[message type=”info”]Managing up is working with your manager to increase the likelihood that he or she will work productively with you to meet the needs of your unit and employees.[/message]
When a new supervisor complains to me that he is not getting support from his manager, I ask what he thinks is going on. Often the supervisor sees himself as a victim of some strange decision tree. He says he’s waiting for his manager to approve this or that, and he begins to criticize the manager. You know “My manager did this, my manager is so unfair, my director just implements programs without understanding the impact on my team.” The complaints about managers are endless and take many productive work hours out of the day. Who doesn’t complain, really?
You might say, “Well, my supervisor never listens to me anyway. She just does what she wants.” I have heard that line many times. While there are some managers who resist suggestions or discussion, that isn’t always (or even mostly) true. You won’t get everything you want when you manage up, but in most cases you will get some change.
Be realistic in your expectation for change because if you approach this process with a positive attitude and careful planning, you will see change for the better. Most of us change in small ways and take small steps. This is probably true for you as you grow in your supervisory skills. It will be true for your manager as she learns to ask questions, listen, and discuss the situation to determine what you need to succeed.
Some supervisors that I coach are quite skeptical of this concept and accuse me of wanting them to “brown-nose.” I worked with a senior scientist, Mel, several years ago. He was excellent at the technical part of his job and supervised four bench level associates. They were a good team and had recently completed a major project that helped seal a pharmaceutical deal worth quite a bit of money. The problem for Mel was that his group was low on the totem pole for budget allocations. The group never seemed to get the public kudos he thought they deserved. They worked hard and Mel thought they deserved some kind of acknowledgement at the very least. I agreed with him and invited him to lunch.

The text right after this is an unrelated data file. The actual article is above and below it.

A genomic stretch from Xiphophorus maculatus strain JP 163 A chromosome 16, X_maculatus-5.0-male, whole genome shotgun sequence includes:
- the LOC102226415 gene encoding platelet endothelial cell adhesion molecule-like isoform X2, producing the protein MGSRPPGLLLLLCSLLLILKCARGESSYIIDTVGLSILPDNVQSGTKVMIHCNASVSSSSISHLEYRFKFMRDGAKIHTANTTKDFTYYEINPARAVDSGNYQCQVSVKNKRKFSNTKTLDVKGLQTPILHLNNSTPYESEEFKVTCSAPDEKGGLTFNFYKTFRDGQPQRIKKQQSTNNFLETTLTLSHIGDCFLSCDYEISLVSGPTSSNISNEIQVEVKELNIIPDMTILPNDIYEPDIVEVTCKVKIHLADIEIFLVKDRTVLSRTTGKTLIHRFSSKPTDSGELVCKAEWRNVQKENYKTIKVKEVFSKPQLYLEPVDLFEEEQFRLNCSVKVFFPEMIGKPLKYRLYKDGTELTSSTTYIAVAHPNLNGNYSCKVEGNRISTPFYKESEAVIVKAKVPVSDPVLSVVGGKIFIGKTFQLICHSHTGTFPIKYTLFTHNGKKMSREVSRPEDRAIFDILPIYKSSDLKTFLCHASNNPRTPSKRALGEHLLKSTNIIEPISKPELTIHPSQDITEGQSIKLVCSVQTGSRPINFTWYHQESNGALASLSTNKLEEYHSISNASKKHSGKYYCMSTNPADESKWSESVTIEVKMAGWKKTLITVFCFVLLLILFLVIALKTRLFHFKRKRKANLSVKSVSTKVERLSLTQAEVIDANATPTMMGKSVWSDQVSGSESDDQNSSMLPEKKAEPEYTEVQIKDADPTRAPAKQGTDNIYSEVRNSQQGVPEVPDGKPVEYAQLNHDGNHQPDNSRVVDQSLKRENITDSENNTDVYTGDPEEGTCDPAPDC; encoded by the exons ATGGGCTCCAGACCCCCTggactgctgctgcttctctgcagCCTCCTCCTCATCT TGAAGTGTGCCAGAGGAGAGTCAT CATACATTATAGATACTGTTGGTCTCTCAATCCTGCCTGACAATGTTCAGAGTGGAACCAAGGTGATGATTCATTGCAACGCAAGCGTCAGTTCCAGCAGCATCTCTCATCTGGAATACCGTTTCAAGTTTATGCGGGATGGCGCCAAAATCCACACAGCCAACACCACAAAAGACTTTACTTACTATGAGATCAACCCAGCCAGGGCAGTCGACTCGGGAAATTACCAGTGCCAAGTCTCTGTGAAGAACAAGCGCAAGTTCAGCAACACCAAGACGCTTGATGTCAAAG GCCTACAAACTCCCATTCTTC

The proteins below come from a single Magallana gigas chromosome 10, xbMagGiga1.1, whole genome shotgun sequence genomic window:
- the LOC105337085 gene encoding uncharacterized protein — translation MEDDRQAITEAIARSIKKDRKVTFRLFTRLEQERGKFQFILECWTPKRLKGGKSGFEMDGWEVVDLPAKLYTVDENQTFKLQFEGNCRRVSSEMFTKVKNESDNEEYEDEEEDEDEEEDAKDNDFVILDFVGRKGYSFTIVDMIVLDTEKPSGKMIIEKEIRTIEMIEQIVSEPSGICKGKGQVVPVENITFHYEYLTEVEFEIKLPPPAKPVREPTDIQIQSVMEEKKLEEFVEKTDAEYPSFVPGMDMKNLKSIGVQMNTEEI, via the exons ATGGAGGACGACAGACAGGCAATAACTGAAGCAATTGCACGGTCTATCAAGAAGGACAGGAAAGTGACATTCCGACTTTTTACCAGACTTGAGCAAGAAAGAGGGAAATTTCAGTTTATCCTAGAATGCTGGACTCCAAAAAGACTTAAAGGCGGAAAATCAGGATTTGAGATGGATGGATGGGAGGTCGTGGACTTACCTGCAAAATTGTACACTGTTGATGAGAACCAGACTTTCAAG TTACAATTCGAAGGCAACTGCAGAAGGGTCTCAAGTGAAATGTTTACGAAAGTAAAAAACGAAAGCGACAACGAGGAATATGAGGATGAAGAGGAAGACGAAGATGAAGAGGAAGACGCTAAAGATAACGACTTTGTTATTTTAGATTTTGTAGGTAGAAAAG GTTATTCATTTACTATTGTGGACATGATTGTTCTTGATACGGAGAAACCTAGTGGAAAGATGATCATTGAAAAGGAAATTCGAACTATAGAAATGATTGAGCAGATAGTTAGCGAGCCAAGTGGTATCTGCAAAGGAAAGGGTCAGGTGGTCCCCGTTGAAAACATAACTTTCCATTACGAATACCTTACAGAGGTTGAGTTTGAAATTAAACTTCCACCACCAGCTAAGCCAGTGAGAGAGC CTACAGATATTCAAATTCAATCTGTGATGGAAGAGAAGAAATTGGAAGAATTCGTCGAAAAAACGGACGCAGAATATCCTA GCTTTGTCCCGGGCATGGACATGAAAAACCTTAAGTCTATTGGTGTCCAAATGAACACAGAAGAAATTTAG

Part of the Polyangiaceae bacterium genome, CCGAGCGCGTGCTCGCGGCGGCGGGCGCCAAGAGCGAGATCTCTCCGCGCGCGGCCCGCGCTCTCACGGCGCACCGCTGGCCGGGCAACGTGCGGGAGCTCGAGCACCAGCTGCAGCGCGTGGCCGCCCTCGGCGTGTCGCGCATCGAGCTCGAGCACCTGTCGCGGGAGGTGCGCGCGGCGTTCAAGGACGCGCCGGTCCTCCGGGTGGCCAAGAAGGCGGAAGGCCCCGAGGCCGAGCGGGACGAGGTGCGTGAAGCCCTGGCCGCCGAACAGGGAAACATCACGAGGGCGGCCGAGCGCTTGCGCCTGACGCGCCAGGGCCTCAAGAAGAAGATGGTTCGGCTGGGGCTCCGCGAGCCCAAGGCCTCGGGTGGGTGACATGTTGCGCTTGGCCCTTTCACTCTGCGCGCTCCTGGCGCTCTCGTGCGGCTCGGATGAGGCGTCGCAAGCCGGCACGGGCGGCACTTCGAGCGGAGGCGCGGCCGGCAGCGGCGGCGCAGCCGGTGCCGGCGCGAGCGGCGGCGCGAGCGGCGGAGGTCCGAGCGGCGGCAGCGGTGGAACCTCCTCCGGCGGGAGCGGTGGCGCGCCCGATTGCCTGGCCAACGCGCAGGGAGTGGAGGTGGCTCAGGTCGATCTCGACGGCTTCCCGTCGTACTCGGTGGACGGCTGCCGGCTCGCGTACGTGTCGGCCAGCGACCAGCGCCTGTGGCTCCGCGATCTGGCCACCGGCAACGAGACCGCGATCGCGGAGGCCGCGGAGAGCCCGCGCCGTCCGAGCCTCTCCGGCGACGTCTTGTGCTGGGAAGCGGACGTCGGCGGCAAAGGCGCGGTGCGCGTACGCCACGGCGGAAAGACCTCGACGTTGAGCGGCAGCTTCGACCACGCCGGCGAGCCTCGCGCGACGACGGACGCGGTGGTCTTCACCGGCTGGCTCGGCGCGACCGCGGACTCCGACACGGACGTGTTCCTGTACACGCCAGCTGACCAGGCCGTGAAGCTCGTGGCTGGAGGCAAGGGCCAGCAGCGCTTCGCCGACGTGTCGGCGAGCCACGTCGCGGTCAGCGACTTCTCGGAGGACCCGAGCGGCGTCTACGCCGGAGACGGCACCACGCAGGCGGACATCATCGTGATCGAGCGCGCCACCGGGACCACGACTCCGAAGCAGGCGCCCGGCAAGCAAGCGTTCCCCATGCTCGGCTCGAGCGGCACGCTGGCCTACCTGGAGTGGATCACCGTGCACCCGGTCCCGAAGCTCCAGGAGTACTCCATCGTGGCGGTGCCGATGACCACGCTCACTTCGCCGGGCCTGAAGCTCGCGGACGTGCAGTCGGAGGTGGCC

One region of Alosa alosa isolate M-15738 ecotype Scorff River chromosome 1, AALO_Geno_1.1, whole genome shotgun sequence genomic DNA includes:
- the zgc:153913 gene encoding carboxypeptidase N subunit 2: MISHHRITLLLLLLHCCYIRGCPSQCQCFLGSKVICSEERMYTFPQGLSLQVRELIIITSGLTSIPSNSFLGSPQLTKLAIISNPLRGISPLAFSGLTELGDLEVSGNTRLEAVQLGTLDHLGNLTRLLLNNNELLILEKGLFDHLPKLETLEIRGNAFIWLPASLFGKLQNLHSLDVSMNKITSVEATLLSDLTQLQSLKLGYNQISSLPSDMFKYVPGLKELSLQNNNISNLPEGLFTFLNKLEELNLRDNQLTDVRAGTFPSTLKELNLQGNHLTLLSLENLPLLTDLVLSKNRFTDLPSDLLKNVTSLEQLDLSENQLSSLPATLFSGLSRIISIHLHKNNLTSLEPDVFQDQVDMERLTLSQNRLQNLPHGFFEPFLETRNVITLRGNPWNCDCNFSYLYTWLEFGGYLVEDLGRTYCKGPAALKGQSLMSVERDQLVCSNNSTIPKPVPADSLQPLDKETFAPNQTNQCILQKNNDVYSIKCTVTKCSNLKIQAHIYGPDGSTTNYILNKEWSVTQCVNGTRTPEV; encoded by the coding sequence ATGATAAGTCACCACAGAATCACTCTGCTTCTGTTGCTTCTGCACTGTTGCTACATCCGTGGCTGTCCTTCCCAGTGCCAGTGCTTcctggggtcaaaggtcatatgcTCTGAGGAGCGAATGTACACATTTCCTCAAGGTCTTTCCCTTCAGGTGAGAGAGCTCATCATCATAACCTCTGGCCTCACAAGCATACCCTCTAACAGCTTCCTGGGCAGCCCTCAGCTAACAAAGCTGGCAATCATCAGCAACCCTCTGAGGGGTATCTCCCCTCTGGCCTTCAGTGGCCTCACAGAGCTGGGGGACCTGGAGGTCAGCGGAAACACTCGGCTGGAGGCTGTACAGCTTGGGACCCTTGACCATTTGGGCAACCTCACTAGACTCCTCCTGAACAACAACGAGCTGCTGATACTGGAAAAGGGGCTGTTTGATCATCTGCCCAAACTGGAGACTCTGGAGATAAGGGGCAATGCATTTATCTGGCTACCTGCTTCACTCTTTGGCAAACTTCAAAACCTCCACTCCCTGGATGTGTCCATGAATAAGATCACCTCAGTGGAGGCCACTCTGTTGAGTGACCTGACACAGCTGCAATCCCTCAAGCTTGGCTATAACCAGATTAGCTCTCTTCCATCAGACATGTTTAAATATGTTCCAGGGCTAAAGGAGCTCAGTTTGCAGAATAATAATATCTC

I asked him how often he met with his director, Sue. “Maybe once a month.” “How do you update Sue?” I asked. “Emails,” was Mel’s reply. “How about budget allocations? Did you work with Sue on that?” He said, “No, I get the budget numbers once a year and that’s it. I never get asked for my opinion. I doubt she really cares.” It became clear that Mel was not an active participant in the management process. Other project leaders, who were more proactive in managing up, were getting the goodies. Mel had a reputation of being easygoing but I saw a passive manager.
When I began making suggestions to Mel, he became defensive immediately. As a reply to my suggestion that maybe he go to lunch with the manager and open a dialogue for future meetings, he said he wasn’t a “brown-noser.” I encouraged him to network with his company peers. “Have coffee, find out how things are working for them, what challenges they have, etc.” Mel said, “I don’t want to push myself on them.” The final result of this perspective was that Mel’s group did not get the resources or credit they deserved. How was Mel’s manager to figure all this out without input?
If your manager is implementing inefficient programs, faulty processes, leaving you out of the loop, or “making a mess of things,” have you looked at how you can change that? Have you thought that maybe you can help your supervisor improve? Have you tried to manage up?
Look for Managing Up, Part II, for tips on how to manage up.